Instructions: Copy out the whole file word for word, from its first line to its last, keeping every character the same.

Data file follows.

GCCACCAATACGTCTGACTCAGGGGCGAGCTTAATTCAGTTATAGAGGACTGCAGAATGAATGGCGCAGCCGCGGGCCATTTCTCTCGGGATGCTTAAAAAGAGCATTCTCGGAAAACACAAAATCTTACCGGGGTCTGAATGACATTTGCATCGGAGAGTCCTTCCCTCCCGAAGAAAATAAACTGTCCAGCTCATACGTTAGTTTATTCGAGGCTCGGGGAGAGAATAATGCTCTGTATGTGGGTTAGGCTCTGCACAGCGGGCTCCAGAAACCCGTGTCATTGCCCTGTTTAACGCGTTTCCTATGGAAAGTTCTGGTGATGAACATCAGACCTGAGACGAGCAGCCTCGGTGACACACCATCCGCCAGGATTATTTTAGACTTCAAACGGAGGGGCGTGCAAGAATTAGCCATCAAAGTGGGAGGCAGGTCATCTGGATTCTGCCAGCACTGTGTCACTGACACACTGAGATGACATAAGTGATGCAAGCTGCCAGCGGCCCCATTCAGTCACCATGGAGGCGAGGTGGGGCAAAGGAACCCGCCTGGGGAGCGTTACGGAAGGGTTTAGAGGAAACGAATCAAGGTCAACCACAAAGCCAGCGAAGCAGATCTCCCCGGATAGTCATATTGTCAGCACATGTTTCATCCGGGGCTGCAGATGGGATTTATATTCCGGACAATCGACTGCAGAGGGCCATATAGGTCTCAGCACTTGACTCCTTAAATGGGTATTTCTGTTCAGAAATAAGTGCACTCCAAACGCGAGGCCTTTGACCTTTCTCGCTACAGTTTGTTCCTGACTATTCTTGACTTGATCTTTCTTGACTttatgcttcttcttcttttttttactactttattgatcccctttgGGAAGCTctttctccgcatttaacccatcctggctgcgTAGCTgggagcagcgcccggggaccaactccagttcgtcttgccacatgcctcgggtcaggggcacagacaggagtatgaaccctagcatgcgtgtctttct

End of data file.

GCCACCAATACGTCTGACTCAGGGGCGAGCTTAATTCAGTTATAGAGGACTGCAGAATGAATGGCGCAGCCGCGGGCCATTTCTCTCGGGATGCTTAAAAAGAGCATTCTCGGAAAACACAAAATCTTACCGGGGTCTGAATGACATTTGCATCGGAGAGTCCTTCCCTCCCGAAGAAAATAAACTGTCCAGCTCATACGTTAGTTTATTCGAGGCTCGGGGAGAGAATAATGCTCTGTATGTGGGTTAGGCTCTGCACAGCGGGCTCCAGAAACCCGTGTCATTGCCCTGTTTAACGCGTTTCCTATGGAAAGTTCTGGTGATGAACATCAGACCTGAGACGAGCAGCCTCGGTGACACACCATCCGCCAGGATTATTTTAGACTTCAAACGGAGGGGCGTGCAAGAATTAGCCATCAAAGTGGGAGGCAGGTCATCTGGATTCTGCCAGCACTGTGTCACTGACACACTGAGATGACATAAGTGATGCAAGCTGCCAGCGGCCCCATTCAGTCACCATGGAGGCGAGGTGGGGCAAAGGAACCCGCCTGGGGAGCGTTACGGAAGGGTTTAGAGGAAACGAATCAAGGTCAACCACAAAGCCAGCGAAGCAGATCTCCCCGGATAGTCATATTGTCAGCACATGTTTCATCCGGGGCTGCAGATGGGATTTATATTCCGGACAATCGACTGCAGAGGGCCATATAGGTCTCAGCACTTGACTCCTTAAATGGGTATTTCTGTTCAGAAATAAGTGCACTCCAAACGCGAGGCCTTTGACCTTTCTCGCTACAGTTTGTTCCTGACTATTCTTGACTTGATCTTTCTTGACTttatgcttcttcttcttttttttactactttattgatcccctttgGGAAGCTctttctccgcatttaacccatcctggctgcgTAGCTgggagcagcgcccggggaccaactccagttcgtcttgccacatgcctcgggtcaggggcacagacaggagtatgaaccctagcatgcgtgtctttct